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USPS Gives Amazon Preferential Treatment, Former Employee Says

A former postal worker is alleging that preferential treatment of Amazon packages by the United State Postal Service is part of a larger trend toward valuing corporate partners over regular citizens.

In an article for AlterNet, Paul Barbot, a career postal worker, asserts that because of a secretive arrangement between the USPS and Amazon, “an Amazon package trumps all others received to deliver that day; even the ones that are more profitable to the postal service.”

The Daily Caller News Foundation has independently verified Barbot’s identity, and his employment with the USPS as recently as Jan. 28, 2015, through documents available online and public records.

In recent years, the Postal Service has faced mounting financial challenges brought about by declining mail volume and a congressional mandate to pre-fund employee pension benefits, leading to cost-cutting proposals such as ending Saturday delivery and closing rural post offices.

According to Barbot, “their latest solution is a relatively new business concept called the negotiated service agreement, or NSA,” which he predicts “will initiate the piecemeal morphing of the postal service from a public entity into one that is beholden to its corporate partners.” (RELATED: Penniless Postal Service Promotes Discounted Rates for Chinese Merchants)

David Williams, president of the Taxpayers Protection Alliance, told The Daily Caller News Foundation that, “This is something that we’ve been talking about for a while now: the distraction of the Postal Service from delivering mail,” which according to its charter is supposed to be its top priority.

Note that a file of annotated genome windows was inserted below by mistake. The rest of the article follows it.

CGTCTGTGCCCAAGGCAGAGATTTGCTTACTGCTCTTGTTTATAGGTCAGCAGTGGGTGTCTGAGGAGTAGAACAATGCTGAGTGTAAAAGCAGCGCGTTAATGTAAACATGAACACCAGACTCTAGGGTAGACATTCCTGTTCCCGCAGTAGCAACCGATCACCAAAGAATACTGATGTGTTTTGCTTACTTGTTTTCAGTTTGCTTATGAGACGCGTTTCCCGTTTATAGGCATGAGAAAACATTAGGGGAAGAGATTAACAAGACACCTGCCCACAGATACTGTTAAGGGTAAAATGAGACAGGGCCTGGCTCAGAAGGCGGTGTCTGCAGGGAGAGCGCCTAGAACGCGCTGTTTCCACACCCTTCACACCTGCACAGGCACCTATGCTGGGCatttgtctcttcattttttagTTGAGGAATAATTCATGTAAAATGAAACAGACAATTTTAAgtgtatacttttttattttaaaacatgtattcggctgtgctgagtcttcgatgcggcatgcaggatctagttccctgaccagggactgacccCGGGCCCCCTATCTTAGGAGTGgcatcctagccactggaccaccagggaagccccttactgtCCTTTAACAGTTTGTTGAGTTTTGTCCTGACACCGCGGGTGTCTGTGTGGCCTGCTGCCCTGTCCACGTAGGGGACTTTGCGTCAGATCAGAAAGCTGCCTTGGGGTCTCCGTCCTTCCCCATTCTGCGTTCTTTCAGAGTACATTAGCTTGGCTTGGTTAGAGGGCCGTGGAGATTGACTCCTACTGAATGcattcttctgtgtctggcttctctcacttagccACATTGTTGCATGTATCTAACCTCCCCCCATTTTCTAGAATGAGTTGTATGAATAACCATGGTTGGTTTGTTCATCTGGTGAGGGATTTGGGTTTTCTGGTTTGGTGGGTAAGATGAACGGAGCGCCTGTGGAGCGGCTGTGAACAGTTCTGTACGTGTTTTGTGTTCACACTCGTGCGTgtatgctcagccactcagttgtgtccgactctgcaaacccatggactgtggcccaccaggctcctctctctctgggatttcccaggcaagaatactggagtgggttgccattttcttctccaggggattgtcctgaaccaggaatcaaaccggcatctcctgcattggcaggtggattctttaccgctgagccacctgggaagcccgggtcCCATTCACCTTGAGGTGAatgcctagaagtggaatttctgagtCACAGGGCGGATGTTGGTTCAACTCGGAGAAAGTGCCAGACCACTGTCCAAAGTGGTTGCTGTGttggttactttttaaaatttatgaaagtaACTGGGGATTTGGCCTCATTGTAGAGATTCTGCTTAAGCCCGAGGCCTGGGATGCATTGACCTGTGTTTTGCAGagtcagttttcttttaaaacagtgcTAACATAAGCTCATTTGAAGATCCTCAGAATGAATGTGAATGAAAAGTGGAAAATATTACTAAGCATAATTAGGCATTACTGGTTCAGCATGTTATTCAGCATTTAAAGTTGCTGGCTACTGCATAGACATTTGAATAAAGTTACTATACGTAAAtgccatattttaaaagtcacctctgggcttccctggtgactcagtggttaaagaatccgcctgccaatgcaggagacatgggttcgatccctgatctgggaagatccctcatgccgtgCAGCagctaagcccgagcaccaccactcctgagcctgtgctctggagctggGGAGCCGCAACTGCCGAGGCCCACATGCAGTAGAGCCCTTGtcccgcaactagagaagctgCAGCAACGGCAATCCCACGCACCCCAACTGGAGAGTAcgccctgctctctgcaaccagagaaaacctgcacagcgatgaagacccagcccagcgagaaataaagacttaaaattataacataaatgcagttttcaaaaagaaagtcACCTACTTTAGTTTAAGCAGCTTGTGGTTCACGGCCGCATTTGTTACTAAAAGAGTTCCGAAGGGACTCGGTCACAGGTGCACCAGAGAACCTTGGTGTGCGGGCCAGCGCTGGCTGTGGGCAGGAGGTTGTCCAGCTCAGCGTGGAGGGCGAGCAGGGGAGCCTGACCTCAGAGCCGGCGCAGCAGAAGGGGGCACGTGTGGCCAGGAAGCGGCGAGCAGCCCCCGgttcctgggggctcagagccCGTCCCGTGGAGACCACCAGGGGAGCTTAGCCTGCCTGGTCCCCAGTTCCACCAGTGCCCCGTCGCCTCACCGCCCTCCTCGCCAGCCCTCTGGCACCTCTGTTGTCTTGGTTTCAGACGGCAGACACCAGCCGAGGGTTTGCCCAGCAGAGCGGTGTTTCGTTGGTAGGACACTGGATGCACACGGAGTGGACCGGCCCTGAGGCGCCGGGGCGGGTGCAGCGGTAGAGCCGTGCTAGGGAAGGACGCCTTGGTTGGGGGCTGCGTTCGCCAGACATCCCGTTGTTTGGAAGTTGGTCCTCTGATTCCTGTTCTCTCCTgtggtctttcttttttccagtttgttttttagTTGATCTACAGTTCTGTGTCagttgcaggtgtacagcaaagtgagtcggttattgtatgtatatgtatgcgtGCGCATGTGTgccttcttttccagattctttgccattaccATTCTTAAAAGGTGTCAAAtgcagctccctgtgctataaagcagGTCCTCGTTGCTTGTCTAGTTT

“This could just be the beginning of the complaints. The more they do this, the more problems we’re going to see,” he predicted. (RELATED: USPS Getting Into the Business of Delivering Groceries)

Barbot, who until recently worked as a City Carrier Assistant (CCA) in Greensboro, North Carolina, notes that, “What’s actually contained within the document is anyone’s guess,” because the USPS has refused to disclose significant details of the agreement, but says his experience indicates “just how beholden [the USPS] is to Amazon.”

Barbot relates one instance in which he was instructed to return mail to the station, leading to a confrontation with the evening shift manager, who told him, “there better not be any Amazon packages in there!” Upon discovering two very small Amazon packages among the mail, the manager complained that, “great! Now I’m going to have to take these back out!”

In contrast to the manager’s concern for the Amazon packages, Barbot says he found it odd “that she left many Priority packages which the shippers paid top dollar to have delivered,” especially since they have a much higher profit margin for the USPS than do Amazon packages.

“Only time will tell” what other concessions will be made to appease Amazon or any another business who signs an NSA, he adds, but “one thing is sure, the postal service is changing and not for the better.” (RELATED: USPS Expands Into Yet Another Private Market)

“If the allegations are true,” Williams told TheDCNF, “it’s amazing that a supervisor would flip out over the fact that a couple of packages weren’t delivered,” especially considering the risk that, “people are going to notice when they don’t get their Priority mail on time, but when their Amazon package doesn’t arrive on time, they are going to blame Amazon.”

The most likely explanation, he said, is that the USPS knows it is the only option for Priority mail, whereas Amazon could switch to UPS or FedEx, and is “trying to prove to Amazon that, come Hell or high water, these packages are going to be delivered.”

“This is the frustration that people have with the Postal Service,” Williams added. “People want to like the post office; they want to like their mail carrier; but when they hear things like this they have a hard time.”

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